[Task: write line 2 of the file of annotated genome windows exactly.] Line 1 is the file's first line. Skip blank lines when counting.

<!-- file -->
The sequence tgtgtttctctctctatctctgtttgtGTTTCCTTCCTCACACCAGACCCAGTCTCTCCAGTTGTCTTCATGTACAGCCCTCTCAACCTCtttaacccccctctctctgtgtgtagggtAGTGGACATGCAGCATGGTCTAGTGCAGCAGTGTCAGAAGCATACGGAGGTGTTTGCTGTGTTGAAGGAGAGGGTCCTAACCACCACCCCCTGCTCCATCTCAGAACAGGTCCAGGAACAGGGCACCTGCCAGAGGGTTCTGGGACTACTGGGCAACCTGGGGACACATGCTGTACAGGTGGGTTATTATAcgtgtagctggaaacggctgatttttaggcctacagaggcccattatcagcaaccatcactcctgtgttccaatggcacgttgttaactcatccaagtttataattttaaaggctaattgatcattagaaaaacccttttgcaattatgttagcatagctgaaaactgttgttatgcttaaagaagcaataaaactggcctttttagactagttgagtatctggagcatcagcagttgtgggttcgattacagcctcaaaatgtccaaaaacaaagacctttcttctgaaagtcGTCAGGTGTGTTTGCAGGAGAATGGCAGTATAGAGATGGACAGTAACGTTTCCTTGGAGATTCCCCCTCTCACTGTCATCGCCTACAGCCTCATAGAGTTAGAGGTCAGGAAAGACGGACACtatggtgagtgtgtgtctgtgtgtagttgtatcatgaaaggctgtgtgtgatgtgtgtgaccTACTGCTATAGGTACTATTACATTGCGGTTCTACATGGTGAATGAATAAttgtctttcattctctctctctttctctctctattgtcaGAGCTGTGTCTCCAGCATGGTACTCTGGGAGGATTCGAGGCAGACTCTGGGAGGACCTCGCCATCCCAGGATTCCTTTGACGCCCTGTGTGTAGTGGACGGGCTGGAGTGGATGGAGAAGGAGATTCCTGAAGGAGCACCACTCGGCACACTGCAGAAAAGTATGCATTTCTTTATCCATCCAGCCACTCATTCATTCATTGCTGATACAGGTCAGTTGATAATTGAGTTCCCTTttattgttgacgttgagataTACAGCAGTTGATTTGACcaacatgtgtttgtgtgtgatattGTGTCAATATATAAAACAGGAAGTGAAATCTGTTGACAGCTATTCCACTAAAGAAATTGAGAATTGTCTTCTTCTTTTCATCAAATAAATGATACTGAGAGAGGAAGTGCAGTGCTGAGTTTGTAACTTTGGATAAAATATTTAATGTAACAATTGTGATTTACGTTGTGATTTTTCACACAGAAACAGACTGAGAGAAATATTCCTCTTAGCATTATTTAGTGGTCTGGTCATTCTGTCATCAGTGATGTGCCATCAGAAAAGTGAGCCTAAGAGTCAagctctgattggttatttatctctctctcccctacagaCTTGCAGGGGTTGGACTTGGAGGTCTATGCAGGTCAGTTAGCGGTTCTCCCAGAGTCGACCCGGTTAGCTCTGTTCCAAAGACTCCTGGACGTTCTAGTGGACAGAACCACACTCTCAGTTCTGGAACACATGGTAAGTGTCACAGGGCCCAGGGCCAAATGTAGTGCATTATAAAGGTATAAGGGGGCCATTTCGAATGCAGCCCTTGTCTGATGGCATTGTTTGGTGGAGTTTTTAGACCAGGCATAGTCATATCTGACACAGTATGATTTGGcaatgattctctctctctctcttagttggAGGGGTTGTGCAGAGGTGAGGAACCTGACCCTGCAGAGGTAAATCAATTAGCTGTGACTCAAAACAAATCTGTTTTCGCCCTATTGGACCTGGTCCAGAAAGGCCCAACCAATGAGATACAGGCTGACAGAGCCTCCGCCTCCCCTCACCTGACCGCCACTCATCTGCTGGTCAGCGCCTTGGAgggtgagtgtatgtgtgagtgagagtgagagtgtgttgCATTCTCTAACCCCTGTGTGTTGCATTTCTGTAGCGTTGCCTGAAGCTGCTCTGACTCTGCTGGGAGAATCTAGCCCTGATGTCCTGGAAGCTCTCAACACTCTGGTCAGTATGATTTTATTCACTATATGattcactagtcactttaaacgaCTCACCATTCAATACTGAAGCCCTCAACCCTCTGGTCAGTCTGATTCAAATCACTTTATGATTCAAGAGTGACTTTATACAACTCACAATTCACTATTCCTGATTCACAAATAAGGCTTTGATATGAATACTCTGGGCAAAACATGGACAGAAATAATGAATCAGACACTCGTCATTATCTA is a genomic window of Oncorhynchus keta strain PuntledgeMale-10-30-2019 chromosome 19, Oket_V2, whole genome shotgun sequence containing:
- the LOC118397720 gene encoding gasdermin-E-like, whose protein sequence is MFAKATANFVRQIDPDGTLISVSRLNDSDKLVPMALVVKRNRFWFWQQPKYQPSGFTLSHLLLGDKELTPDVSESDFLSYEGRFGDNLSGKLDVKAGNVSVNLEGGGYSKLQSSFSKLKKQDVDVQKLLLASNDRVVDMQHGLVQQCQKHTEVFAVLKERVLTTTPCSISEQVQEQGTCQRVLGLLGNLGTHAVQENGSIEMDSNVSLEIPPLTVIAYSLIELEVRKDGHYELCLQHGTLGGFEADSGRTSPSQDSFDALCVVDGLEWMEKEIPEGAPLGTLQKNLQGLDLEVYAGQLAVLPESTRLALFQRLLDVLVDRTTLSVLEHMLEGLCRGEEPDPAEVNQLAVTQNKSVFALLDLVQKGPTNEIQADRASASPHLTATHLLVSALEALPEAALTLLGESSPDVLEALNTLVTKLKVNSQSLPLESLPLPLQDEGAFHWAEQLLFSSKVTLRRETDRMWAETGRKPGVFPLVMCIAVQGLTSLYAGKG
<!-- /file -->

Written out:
- the LOC118397720 gene encoding gasdermin-E-like, whose protein sequence is MFAKATANFVRQIDPDGTLISVSRLNDSDKLVPMALVVKRNRFWFWQQPKYQPSGFTLSHLLLGDKELTPDVSESDFLSYEGRFGDNLSGKLDVKAGNVSVNLEGGGYSKLQSSFSKLKKQDVDVQKLLLASNDRVVDMQHGLVQQCQKHTEVFAVLKERVLTTTPCSISEQVQEQGTCQRVLGLLGNLGTHAVQENGSIEMDSNVSLEIPPLTVIAYSLIELEVRKDGHYELCLQHGTLGGFEADSGRTSPSQDSFDALCVVDGLEWMEKEIPEGAPLGTLQKNLQGLDLEVYAGQLAVLPESTRLALFQRLLDVLVDRTTLSVLEHMLEGLCRGEEPDPAEVNQLAVTQNKSVFALLDLVQKGPTNEIQADRASASPHLTATHLLVSALEALPEAALTLLGESSPDVLEALNTLVTKLKVNSQSLPLESLPLPLQDEGAFHWAEQLLFSSKVTLRRETDRMWAETGRKPGVFPLVMCIAVQGLTSLYAGKG